• Flooding by Riddlesdown Station and St Edmund’s Church was felt to be partly due to the greater number of hardstanding front gardens leading to more water surface run off.
• There were mixed views on whether flytipping has increased locally since nearby local authorities started to charge for waste.
• Concern was expressed regarding the amount of litter around Riddlesdown. One particular issue raised was that Riddlesdown Collegiate students were considered to be generating too much rubbish (e.g. bottles, cans, crisp bags) during term time, especially on Dunmail Drive. Attendees felt that the Collegiate should do more to safeguard the local environment, working with the local community to clean up litter, including getting involved in litter picks. Some attendees raised the need for more Council highway bins around Riddlesdown, especially on the Common where there are only dog-
• In respect to the Purley Oaks Recycling centre, the new layout was felt to be an improvement although access was still poor, with too much queuing traffic. Some suggested enlarging the Centre to improve recycling capacity.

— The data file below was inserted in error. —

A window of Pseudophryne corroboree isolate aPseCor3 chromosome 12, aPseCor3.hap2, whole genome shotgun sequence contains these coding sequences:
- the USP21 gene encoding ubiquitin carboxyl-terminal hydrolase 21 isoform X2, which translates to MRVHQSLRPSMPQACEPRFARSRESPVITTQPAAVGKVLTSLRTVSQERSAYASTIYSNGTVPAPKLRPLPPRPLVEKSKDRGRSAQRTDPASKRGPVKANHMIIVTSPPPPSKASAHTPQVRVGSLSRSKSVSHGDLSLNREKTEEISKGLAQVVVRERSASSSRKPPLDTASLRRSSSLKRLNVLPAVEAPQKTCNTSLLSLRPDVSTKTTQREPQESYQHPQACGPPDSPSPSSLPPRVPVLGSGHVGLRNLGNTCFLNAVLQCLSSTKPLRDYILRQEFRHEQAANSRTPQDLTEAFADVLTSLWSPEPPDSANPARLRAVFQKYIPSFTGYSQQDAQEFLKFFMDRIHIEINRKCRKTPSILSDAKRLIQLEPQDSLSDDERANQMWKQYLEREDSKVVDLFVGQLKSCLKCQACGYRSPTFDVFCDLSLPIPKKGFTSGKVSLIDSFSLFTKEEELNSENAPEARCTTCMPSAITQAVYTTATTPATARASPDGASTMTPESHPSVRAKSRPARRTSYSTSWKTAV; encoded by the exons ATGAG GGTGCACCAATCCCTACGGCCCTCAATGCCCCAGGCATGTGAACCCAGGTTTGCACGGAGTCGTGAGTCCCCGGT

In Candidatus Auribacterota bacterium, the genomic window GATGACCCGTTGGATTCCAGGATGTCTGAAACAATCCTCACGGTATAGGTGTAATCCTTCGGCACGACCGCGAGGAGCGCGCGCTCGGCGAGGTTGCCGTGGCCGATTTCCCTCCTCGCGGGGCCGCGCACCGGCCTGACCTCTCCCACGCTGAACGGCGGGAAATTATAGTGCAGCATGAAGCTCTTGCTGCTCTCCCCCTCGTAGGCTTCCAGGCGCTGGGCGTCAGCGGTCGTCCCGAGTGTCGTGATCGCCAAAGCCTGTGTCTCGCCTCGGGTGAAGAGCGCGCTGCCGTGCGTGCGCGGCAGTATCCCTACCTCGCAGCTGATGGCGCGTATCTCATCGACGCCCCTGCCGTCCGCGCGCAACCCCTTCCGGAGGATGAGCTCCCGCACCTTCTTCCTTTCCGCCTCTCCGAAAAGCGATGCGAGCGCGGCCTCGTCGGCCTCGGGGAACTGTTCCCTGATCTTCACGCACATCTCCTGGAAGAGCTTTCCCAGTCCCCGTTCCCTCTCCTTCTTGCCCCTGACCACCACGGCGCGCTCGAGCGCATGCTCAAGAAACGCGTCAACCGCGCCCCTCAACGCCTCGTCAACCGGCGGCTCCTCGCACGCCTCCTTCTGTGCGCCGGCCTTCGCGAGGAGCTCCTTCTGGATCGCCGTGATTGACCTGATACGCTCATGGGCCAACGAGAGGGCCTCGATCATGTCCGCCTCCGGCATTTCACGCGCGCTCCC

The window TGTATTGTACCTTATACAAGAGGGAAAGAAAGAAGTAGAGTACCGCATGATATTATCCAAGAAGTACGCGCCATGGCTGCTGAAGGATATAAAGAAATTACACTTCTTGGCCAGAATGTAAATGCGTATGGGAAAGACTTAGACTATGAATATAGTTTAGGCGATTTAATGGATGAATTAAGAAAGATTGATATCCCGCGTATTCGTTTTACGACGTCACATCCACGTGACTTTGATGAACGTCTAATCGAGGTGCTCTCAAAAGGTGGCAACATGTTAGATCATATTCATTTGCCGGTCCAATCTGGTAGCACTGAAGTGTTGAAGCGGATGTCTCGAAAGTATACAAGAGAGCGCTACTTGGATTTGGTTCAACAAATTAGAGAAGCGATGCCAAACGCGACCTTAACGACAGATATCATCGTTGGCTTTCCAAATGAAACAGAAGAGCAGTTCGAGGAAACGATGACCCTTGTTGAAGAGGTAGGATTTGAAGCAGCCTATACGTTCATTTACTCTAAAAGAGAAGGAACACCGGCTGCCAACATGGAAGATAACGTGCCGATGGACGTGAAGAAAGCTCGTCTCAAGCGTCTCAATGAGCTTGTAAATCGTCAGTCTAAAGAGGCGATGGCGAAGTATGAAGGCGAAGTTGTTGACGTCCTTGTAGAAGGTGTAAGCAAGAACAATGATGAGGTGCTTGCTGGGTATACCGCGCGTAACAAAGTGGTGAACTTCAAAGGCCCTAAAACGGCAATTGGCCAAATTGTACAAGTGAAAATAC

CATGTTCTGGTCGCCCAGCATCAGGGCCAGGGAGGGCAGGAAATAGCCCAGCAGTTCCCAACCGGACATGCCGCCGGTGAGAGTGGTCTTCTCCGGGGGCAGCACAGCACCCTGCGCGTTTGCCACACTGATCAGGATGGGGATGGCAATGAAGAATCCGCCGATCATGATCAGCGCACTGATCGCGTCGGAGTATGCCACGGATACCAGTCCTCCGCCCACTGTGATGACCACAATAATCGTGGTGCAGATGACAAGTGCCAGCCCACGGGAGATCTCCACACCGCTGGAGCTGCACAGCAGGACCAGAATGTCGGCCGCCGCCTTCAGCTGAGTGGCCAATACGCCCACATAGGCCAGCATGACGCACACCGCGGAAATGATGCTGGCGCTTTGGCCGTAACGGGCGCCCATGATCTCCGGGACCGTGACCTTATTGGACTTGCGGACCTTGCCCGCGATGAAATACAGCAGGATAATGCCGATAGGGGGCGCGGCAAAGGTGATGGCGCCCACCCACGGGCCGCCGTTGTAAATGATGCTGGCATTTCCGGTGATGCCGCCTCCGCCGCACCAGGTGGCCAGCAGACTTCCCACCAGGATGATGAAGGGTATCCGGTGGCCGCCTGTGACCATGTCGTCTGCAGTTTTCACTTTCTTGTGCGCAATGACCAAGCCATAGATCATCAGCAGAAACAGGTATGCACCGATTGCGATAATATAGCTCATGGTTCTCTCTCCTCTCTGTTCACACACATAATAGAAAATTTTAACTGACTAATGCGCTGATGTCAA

• Whilst Riddlesdown Common was considered to be well-
• There was a general belief that Riddlesdown is currently well-
• Parking was felt to be the most pressing problem. Parking along Lower Barn Road and Riddlesdown Avenue was reported to be very difficult at peak hours, with the amount of construction on the latter road exacerbating the issue. Riddlesdown is the last Zone 6 stop on the East Grinstead line (Editor’s note -
• The traffic and parking congestion around Riddlesdown Collegiate is felt to be getting worse; the potential use of Dunmail Drive as an access road was frequently mentioned. Possible options include the creation of a Controlled Parking Zone (CPZ), the introduction of residents’ parking permits, using gates to open Dunmail Drive periodically (i.e. during pick up/ drop off times) and encouraging more students to walk to the school.
• Trains are felt to be full to capacity, although it was noted that some relief might be provided by the East Grinstead to London Bridge services transferring to Thameslink in 2018, enabling direct services from Riddlesdown to Bedford and Cambridge. Notwithstanding the ongoing issues with Southern, people are generally satisfied with the level of proposed service, with BR Purley serving as a back-
• Buses (especially the 412) were considered to be too infrequent, with more services required during school travel hours. It was noted that the 412 often stops (i.e. turns around) at Sanderstead Pond. The idea of a shuttle bus between the Riddlesdown Station and the Collegiate was proposed as a means of reducing the number of short car journeys and providing a service to the station for people living near to the school.